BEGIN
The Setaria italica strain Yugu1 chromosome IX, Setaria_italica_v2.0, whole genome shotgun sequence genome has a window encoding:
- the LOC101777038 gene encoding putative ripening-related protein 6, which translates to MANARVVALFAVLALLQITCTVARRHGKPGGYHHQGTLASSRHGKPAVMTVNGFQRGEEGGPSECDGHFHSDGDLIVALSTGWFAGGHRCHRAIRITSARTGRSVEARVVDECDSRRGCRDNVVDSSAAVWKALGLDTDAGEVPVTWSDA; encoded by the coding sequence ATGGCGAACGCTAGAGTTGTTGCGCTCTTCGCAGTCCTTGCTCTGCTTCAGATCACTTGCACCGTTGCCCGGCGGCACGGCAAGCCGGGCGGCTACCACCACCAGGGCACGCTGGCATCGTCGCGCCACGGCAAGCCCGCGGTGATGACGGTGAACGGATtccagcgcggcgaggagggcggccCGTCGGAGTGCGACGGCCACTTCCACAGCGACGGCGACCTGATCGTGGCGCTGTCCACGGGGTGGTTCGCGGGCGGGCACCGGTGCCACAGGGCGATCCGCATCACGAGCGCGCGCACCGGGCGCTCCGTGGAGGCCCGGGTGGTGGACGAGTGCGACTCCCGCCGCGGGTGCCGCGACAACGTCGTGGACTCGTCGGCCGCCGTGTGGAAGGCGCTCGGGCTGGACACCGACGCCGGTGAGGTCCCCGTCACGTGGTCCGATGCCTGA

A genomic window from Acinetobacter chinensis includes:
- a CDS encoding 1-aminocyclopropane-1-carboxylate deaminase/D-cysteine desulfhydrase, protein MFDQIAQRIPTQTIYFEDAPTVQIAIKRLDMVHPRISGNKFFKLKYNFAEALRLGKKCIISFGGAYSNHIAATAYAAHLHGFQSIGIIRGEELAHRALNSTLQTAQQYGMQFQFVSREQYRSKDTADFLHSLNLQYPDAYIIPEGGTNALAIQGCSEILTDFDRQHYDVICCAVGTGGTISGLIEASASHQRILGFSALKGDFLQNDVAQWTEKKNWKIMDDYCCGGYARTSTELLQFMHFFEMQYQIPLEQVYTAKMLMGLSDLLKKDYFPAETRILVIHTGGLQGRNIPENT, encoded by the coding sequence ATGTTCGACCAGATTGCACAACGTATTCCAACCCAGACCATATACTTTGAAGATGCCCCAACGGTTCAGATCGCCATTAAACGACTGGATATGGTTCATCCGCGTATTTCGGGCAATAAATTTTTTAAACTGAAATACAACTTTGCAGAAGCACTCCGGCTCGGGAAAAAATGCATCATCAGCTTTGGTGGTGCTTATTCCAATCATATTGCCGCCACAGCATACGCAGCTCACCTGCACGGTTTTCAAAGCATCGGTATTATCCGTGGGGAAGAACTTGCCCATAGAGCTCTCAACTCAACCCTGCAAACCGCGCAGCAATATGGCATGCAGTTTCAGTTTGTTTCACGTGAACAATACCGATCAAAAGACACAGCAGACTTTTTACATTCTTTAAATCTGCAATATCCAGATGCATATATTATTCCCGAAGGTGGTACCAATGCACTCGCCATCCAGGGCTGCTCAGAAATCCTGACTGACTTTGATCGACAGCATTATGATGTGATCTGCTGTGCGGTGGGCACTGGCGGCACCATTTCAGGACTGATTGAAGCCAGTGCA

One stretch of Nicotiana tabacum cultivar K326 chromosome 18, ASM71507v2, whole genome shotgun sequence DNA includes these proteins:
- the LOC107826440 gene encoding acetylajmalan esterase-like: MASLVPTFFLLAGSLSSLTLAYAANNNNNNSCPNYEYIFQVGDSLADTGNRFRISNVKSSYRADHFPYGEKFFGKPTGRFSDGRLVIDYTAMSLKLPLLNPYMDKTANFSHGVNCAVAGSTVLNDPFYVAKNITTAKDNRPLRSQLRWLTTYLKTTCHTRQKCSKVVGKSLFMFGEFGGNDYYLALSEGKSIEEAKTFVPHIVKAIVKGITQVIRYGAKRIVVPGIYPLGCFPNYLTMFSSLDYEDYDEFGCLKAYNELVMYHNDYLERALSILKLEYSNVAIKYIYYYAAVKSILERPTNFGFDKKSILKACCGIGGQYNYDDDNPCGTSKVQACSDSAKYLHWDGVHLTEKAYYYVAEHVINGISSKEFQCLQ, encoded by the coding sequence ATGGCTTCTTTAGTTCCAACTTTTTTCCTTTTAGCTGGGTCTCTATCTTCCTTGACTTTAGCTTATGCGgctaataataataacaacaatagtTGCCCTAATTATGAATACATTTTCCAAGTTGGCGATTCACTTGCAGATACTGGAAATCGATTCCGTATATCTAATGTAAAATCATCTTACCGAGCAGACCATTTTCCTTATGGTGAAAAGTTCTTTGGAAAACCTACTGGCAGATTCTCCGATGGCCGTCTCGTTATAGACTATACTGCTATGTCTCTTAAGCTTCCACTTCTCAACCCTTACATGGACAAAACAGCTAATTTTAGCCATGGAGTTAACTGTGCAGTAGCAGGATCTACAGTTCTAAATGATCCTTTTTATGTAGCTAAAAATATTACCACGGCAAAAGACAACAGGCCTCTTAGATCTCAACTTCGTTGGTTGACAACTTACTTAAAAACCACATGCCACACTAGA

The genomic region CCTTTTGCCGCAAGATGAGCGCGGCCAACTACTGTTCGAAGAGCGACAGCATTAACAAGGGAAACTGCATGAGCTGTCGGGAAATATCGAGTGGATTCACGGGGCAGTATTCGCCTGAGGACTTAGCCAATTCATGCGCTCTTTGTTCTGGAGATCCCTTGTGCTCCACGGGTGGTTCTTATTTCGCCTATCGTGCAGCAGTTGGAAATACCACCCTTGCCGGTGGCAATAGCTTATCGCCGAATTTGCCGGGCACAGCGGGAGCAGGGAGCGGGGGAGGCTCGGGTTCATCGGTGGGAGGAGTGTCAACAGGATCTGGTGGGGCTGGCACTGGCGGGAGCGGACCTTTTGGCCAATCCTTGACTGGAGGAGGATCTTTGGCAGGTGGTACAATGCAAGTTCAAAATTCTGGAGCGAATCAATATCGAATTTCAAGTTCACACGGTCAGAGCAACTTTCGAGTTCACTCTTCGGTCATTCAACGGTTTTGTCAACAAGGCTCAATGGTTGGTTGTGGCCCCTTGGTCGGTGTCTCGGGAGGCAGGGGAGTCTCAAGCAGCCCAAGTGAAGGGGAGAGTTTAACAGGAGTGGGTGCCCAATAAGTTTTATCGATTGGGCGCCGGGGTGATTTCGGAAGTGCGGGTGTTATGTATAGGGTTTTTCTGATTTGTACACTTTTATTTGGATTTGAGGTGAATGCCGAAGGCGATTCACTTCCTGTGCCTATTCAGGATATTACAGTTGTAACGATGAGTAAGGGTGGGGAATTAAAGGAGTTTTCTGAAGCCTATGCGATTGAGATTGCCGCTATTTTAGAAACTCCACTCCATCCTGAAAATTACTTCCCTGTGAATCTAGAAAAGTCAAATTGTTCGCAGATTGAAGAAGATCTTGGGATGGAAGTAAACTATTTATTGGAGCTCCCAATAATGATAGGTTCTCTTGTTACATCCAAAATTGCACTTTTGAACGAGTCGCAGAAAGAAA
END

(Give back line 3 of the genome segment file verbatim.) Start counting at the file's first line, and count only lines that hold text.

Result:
A genomic window from Acinetobacter chinensis includes: